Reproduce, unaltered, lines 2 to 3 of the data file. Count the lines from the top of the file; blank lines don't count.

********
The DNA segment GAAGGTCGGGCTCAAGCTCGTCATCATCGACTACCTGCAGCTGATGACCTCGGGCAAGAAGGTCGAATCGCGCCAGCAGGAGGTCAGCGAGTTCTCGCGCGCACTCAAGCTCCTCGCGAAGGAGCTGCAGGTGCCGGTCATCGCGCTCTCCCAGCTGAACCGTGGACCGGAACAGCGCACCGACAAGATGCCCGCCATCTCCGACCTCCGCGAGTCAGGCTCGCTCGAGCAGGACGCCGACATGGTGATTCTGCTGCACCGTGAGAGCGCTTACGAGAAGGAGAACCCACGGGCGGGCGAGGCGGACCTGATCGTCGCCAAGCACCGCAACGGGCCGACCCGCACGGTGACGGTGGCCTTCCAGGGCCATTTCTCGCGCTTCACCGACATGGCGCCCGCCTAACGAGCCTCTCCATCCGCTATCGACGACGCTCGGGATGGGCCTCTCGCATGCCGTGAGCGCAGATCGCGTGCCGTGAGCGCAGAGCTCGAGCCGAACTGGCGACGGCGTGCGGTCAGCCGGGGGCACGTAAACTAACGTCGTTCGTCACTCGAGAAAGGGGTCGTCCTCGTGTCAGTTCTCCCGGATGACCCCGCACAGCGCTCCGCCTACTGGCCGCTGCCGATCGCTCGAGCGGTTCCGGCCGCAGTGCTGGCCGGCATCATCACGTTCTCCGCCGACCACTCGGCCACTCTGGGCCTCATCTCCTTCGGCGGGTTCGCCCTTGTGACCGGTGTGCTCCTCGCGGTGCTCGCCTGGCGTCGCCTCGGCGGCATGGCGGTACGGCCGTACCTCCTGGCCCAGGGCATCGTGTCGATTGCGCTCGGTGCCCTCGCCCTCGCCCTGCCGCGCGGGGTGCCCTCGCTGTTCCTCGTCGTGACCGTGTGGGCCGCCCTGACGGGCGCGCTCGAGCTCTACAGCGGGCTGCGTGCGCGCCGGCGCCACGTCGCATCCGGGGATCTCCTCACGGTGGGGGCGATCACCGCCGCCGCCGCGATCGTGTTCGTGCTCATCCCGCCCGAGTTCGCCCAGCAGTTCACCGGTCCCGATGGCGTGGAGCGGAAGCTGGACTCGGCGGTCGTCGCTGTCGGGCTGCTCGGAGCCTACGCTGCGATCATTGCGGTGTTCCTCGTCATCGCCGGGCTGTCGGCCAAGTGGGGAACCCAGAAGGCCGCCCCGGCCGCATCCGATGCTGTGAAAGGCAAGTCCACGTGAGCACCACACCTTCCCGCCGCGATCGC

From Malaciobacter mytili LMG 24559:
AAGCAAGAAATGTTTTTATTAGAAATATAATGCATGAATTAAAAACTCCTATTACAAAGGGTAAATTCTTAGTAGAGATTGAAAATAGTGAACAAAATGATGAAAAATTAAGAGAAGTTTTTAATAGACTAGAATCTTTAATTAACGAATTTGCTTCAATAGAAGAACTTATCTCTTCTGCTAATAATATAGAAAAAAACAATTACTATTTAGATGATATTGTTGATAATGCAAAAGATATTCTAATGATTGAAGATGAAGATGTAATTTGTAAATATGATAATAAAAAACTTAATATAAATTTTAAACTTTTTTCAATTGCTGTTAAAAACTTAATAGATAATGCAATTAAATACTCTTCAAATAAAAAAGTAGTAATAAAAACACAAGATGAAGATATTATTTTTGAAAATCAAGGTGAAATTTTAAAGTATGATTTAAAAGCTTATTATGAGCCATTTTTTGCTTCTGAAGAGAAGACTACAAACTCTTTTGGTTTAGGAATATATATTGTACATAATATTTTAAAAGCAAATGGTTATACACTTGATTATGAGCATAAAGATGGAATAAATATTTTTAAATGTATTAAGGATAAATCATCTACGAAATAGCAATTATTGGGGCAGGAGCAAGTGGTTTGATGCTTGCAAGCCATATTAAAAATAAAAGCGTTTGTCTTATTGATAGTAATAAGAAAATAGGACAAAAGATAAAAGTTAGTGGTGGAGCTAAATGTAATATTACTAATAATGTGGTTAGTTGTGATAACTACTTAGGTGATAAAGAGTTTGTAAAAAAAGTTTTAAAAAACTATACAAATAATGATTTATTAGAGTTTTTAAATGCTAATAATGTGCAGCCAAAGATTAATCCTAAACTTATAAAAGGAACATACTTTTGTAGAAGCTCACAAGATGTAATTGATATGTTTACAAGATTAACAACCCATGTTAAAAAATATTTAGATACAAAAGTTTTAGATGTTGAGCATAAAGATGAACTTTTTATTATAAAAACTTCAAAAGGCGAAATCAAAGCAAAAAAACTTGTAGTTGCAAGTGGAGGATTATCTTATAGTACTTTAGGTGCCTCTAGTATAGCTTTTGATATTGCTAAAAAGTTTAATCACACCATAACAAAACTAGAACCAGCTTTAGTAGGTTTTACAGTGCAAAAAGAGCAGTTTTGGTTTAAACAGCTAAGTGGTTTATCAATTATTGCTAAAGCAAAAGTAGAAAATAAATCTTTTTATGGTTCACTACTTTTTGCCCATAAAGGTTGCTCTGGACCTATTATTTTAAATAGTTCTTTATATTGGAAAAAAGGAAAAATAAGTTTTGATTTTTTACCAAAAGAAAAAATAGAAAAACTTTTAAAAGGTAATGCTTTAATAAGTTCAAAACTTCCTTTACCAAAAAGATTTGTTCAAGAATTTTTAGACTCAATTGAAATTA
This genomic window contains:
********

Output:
From Malaciobacter mytili LMG 24559:
AAGCAAGAAATGTTTTTATTAGAAATATAATGCATGAATTAAAAACTCCTATTACAAAGGGTAAATTCTTAGTAGAGATTGAAAATAGTGAACAAAATGATGAAAAATTAAGAGAAGTTTTTAATAGACTAGAATCTTTAATTAACGAATTTGCTTCAATAGAAGAACTTATCTCTTCTGCTAATAATATAGAAAAAAACAATTACTATTTAGATGATATTGTTGATAATGCAAAAGATATTCTAATGATTGAAGATGAAGATGTAATTTGTAAATATGATAATAAAAAACTTAATATAAATTTTAAACTTTTTTCAATTGCTGTTAAAAACTTAATAGATAATGCAATTAAATACTCTTCAAATAAAAAAGTAGTAATAAAAACACAAGATGAAGATATTATTTTTGAAAATCAAGGTGAAATTTTAAAGTATGATTTAAAAGCTTATTATGAGCCATTTTTTGCTTCTGAAGAGAAGACTACAAACTCTTTTGGTTTAGGAATATATATTGTACATAATATTTTAAAAGCAAATGGTTATACACTTGATTATGAGCATAAAGATGGAATAAATATTTTTAAATGTATTAAGGATAAATCATCTACGAAATAGCAATTATTGGGGCAGGAGCAAGTGGTTTGATGCTTGCAAGCCATATTAAAAATAAAAGCGTTTGTCTTATTGATAGTAATAAGAAAATAGGACAAAAGATAAAAGTTAGTGGTGGAGCTAAATGTAATATTACTAATAATGTGGTTAGTTGTGATAACTACTTAGGTGATAAAGAGTTTGTAAAAAAAGTTTTAAAAAACTATACAAATAATGATTTATTAGAGTTTTTAAATGCTAATAATGTGCAGCCAAAGATTAATCCTAAACTTATAAAAGGAACATACTTTTGTAGAAGCTCACAAGATGTAATTGATATGTTTACAAGATTAACAACCCATGTTAAAAAATATTTAGATACAAAAGTTTTAGATGTTGAGCATAAAGATGAACTTTTTATTATAAAAACTTCAAAAGGCGAAATCAAAGCAAAAAAACTTGTAGTTGCAAGTGGAGGATTATCTTATAGTACTTTAGGTGCCTCTAGTATAGCTTTTGATATTGCTAAAAAGTTTAATCACACCATAACAAAACTAGAACCAGCTTTAGTAGGTTTTACAGTGCAAAAAGAGCAGTTTTGGTTTAAACAGCTAAGTGGTTTATCAATTATTGCTAAAGCAAAAGTAGAAAATAAATCTTTTTATGGTTCACTACTTTTTGCCCATAAAGGTTGCTCTGGACCTATTATTTTAAATAGTTCTTTATATTGGAAAAAAGGAAAAATAAGTTTTGATTTTTTACCAAAAGAAAAAATAGAAAAACTTTTAAAAGGTAATGCTTTAATAAGTTCAAAACTTCCTTTACCAAAAAGATTTGTTCAAGAATTTTTAGACTCAATTGAAATTA